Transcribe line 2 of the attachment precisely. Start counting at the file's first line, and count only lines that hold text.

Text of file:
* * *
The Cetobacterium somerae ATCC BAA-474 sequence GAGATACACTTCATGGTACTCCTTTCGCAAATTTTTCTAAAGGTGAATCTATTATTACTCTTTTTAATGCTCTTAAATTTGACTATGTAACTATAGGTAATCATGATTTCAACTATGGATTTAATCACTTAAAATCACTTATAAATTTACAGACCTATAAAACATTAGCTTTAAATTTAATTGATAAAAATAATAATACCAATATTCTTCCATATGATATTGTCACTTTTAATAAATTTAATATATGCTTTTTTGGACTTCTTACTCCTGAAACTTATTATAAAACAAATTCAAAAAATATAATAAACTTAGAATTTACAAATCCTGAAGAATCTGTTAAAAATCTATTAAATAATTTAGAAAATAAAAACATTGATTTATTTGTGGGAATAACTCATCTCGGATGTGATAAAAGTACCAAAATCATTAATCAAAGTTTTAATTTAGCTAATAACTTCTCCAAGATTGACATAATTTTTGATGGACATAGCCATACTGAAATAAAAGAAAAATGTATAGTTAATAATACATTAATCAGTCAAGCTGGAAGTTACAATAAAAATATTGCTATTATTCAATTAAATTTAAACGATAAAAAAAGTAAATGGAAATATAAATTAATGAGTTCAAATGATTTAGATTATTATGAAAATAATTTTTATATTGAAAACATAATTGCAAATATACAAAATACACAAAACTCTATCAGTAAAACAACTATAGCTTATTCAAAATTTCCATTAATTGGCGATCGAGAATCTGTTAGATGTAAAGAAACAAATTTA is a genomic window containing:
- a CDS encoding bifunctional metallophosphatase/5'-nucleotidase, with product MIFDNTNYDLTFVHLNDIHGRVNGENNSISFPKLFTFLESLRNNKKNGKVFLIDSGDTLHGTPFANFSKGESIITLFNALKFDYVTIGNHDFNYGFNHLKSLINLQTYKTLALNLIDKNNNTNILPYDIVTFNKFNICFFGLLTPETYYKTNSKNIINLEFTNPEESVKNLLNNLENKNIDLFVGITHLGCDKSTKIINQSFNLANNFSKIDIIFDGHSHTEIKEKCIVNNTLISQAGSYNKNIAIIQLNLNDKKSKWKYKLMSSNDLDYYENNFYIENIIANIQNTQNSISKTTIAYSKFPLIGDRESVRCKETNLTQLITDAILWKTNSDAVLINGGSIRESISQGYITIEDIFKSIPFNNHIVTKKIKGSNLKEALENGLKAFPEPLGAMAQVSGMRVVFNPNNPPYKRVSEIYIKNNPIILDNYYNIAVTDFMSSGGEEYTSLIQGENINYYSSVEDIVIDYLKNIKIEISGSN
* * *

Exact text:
- a CDS encoding bifunctional metallophosphatase/5'-nucleotidase, with product MIFDNTNYDLTFVHLNDIHGRVNGENNSISFPKLFTFLESLRNNKKNGKVFLIDSGDTLHGTPFANFSKGESIITLFNALKFDYVTIGNHDFNYGFNHLKSLINLQTYKTLALNLIDKNNNTNILPYDIVTFNKFNICFFGLLTPETYYKTNSKNIINLEFTNPEESVKNLLNNLENKNIDLFVGITHLGCDKSTKIINQSFNLANNFSKIDIIFDGHSHTEIKEKCIVNNTLISQAGSYNKNIAIIQLNLNDKKSKWKYKLMSSNDLDYYENNFYIENIIANIQNTQNSISKTTIAYSKFPLIGDRESVRCKETNLTQLITDAILWKTNSDAVLINGGSIRESISQGYITIEDIFKSIPFNNHIVTKKIKGSNLKEALENGLKAFPEPLGAMAQVSGMRVVFNPNNPPYKRVSEIYIKNNPIILDNYYNIAVTDFMSSGGEEYTSLIQGENINYYSSVEDIVIDYLKNIKIEISGSN